Wednesday, November 17, 2010

Breaking the Rules

 A few weeks ago I encountered a dilemma that I'm sure many writers have faced at one time or another; having written he "book of my heart" how much are you willing to change it for a sale.  As the 'Queen of Adverbial Excess" I am used to removing said adverbs and revising tenses and certainly I have become adept at spiffing up point of view.  Yet therein lies my dilemma-- How many points of view are acceptable in a romance novel?

Like many of us who began writing romance in the eighties, I scrutinized the tip sheets handed out at conferences to see what each publisher required in their books.  That is where I learned about the type of heroes and heroines that were acceptable, that sex was okay but not rape or anything kinky (Boy, has that changed), and of course, there has to be a happy ending.   The last hint was to write something new, different and that catches the imagination of the reader with sparkling prose.

So I wrote.  I wrote the book of my heart, set in my favorite part of Arizona, which my husband and I toured from beginning to end, gathering background. locations and esoteric information, all of which I worked into the fabric of Kate and Jake's story.   I even convinced my husband, who had never been on a horse, to take a trailride through the Kaibab Forest!  Anything for authenticity, right?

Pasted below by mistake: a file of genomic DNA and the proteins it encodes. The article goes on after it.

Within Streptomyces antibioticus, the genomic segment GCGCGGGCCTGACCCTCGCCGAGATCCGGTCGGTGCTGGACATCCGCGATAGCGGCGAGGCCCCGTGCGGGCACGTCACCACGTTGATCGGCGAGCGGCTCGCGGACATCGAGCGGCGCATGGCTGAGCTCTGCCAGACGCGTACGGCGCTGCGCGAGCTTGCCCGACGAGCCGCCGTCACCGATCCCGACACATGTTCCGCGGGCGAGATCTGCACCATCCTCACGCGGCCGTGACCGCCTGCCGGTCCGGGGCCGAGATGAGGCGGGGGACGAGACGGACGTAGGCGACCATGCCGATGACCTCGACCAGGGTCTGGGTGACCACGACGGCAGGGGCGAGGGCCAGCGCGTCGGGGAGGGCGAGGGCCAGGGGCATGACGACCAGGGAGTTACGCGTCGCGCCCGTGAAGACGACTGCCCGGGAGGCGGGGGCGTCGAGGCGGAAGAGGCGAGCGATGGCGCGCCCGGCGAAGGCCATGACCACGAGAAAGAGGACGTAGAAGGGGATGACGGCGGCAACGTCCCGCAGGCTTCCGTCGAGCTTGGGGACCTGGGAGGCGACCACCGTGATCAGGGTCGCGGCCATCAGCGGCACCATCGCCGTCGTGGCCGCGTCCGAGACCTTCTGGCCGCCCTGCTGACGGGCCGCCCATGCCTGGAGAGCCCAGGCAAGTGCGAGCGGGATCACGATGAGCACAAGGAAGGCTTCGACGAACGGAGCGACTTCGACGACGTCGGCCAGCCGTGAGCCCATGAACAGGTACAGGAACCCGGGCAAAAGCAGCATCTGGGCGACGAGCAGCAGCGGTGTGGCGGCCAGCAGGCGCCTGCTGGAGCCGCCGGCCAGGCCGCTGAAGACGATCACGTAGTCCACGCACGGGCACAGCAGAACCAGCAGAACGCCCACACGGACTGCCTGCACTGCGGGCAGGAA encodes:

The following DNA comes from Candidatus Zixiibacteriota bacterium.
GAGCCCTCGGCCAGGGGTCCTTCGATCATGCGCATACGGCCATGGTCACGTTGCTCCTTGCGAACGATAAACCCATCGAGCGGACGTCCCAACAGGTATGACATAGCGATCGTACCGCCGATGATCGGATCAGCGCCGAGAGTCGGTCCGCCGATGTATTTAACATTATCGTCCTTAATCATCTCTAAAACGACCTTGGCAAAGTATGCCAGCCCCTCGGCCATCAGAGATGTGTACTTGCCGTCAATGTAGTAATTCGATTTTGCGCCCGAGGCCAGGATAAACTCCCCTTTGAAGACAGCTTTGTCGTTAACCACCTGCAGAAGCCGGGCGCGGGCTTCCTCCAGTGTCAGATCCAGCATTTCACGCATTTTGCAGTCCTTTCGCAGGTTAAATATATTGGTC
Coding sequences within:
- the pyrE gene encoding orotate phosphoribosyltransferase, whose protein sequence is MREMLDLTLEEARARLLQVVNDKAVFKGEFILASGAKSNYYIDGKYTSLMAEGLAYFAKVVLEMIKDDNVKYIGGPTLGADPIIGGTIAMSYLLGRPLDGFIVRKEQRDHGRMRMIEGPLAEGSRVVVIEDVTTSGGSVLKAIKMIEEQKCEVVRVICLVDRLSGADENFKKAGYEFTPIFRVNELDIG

However, along with writing my lovely story, I proceeded to break several industry imposed rules.  First of all, I used more than two points of view.  I knew it was wrong, but...well, the dog had a lot of good observations, so why shouldn't he have a POV?  So did Kate's younger brother, Toby.  Most important, so did the three Bad Guys chasing our heroine for some nefarious purpose. 

I sent my baby out multiple times but heard only that "this would be perfect for our **** line, but we just closed it", or "Well-written but not right for our line,"  and more of the usual rejection letter verbiage.  Not until my most recent submission did I find out that I can't have more than two POVs.  Ouch!  What about my BAD GUYS?  

Converting the dog's and Toby's point of view to either Kate or Jake was easy.  Even making sure that Kate and Jake's viewpoint was accurate was not too bad.  But, there was absolutely no way to fix the chapters that are in the point of view of the  villians, unless I had Kate or Jake sneak up to spy on them.  Hum,  maybe that would work... but I think I'd rather break the rules.

PS- Sorry I missed last month but it was the eighth anniversary of my daughter's death and I just wasn't up to it.  Sometimes life intrudes, doesn't it? 

1 comment:

Paty Jager said...

Laurel, you can have the POV of the villain as well as the hero and heroine, just try to keep it to one villain and not all three.